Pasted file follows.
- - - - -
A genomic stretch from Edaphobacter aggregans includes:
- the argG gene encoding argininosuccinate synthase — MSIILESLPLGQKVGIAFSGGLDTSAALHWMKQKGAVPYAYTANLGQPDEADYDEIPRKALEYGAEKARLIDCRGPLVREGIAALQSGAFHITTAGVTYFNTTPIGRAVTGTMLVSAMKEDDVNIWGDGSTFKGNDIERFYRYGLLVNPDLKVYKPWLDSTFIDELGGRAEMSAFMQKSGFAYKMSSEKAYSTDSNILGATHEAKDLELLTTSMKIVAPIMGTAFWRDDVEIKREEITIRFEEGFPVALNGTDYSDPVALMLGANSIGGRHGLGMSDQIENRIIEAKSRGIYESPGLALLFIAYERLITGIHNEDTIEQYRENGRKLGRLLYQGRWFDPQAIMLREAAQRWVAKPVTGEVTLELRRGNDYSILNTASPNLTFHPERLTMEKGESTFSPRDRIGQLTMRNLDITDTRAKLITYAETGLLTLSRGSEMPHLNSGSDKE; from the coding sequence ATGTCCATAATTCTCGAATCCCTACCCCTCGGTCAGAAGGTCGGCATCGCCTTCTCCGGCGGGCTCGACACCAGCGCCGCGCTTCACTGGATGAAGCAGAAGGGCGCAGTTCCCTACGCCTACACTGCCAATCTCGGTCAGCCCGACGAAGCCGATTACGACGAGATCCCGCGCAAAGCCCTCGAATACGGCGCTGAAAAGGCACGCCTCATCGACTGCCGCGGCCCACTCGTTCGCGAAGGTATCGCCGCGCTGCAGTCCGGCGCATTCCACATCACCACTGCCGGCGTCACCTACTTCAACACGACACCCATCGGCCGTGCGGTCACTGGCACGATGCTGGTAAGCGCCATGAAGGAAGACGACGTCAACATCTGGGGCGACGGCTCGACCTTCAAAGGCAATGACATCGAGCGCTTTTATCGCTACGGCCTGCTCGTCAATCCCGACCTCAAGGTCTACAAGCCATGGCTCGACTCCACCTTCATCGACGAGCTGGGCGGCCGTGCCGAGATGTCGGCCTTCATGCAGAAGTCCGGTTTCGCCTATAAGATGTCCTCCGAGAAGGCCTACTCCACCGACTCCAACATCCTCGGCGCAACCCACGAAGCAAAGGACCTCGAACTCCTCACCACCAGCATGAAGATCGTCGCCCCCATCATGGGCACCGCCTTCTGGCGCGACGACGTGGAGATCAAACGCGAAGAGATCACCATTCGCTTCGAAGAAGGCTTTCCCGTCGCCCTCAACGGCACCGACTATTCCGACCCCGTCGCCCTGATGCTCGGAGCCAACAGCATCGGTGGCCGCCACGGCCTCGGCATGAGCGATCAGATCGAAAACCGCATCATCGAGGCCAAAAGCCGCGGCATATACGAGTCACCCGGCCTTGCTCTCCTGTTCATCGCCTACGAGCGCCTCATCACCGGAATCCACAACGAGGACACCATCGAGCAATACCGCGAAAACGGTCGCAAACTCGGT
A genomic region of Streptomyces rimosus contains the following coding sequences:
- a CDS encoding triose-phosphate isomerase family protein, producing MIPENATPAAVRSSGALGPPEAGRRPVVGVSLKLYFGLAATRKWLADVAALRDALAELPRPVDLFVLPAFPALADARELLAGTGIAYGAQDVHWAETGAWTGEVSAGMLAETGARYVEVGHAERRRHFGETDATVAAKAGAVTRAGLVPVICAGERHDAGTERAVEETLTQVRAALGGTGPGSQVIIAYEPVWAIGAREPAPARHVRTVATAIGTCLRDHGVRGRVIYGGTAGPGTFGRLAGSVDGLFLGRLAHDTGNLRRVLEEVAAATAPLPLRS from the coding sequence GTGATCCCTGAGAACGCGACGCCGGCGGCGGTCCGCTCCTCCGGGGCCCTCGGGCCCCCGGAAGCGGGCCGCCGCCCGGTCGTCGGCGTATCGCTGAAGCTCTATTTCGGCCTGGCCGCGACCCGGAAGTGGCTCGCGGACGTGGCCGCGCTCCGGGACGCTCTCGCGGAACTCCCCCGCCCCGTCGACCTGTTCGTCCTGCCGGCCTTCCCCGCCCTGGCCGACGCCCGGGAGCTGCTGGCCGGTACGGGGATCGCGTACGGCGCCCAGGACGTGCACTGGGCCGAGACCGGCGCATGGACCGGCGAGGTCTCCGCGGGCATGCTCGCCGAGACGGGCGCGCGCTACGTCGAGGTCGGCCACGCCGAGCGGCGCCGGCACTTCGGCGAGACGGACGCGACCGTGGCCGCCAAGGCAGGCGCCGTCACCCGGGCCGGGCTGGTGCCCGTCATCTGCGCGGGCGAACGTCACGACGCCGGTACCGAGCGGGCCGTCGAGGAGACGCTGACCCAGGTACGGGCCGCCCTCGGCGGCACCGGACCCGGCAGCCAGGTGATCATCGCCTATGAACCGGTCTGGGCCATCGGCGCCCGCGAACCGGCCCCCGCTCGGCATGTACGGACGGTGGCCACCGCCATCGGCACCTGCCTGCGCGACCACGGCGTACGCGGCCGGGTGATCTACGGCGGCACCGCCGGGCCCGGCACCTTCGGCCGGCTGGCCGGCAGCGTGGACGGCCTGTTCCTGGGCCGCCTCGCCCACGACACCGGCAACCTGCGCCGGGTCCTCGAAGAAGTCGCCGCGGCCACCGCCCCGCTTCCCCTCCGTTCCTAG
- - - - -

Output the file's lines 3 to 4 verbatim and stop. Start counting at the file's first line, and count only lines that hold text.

A genomic region of Streptomyces rimosus contains the following coding sequences:
- a CDS encoding triose-phosphate isomerase family protein, producing MIPENATPAAVRSSGALGPPEAGRRPVVGVSLKLYFGLAATRKWLADVAALRDALAELPRPVDLFVLPAFPALADARELLAGTGIAYGAQDVHWAETGAWTGEVSAGMLAETGARYVEVGHAERRRHFGETDATVAAKAGAVTRAGLVPVICAGERHDAGTERAVEETLTQVRAALGGTGPGSQVIIAYEPVWAIGAREPAPARHVRTVATAIGTCLRDHGVRGRVIYGGTAGPGTFGRLAGSVDGLFLGRLAHDTGNLRRVLEEVAAATAPLPLRS from the coding sequence GTGATCCCTGAGAACGCGACGCCGGCGGCGGTCCGCTCCTCCGGGGCCCTCGGGCCCCCGGAAGCGGGCCGCCGCCCGGTCGTCGGCGTATCGCTGAAGCTCTATTTCGGCCTGGCCGCGACCCGGAAGTGGCTCGCGGACGTGGCCGCGCTCCGGGACGCTCTCGCGGAACTCCCCCGCCCCGTCGACCTGTTCGTCCTGCCGGCCTTCCCCGCCCTGGCCGACGCCCGGGAGCTGCTGGCCGGTACGGGGATCGCGTACGGCGCCCAGGACGTGCACTGGGCCGAGACCGGCGCATGGACCGGCGAGGTCTCCGCGGGCATGCTCGCCGAGACGGGCGCGCGCTACGTCGAGGTCGGCCACGCCGAGCGGCGCCGGCACTTCGGCGAGACGGACGCGACCGTGGCCGCCAAGGCAGGCGCCGTCACCCGGGCCGGGCTGGTGCCCGTCATCTGCGCGGGCGAACGTCACGACGCCGGTACCGAGCGGGCCGTCGAGGAGACGCTGACCCAGGTACGGGCCGCCCTCGGCGGCACCGGACCCGGCAGCCAGGTGATCATCGCCTATGAACCGGTCTGGGCCATCGGCGCCCGCGAACCGGCCCCCGCTCGGCATGTACGGACGGTGGCCACCGCCATCGGCACCTGCCTGCGCGACCACGGCGTACGCGGCCGGGTGATCTACGGCGGCACCGCCGGGCCCGGCACCTTCGGCCGGCTGGCCGGCAGCGTGGACGGCCTGTTCCTGGGCCGCCTCGCCCACGACACCGGCAACCTGCGCCGGGTCCTCGAAGAAGTCGCCGCGGCCACCGCCCCGCTTCCCCTCCGTTCCTAG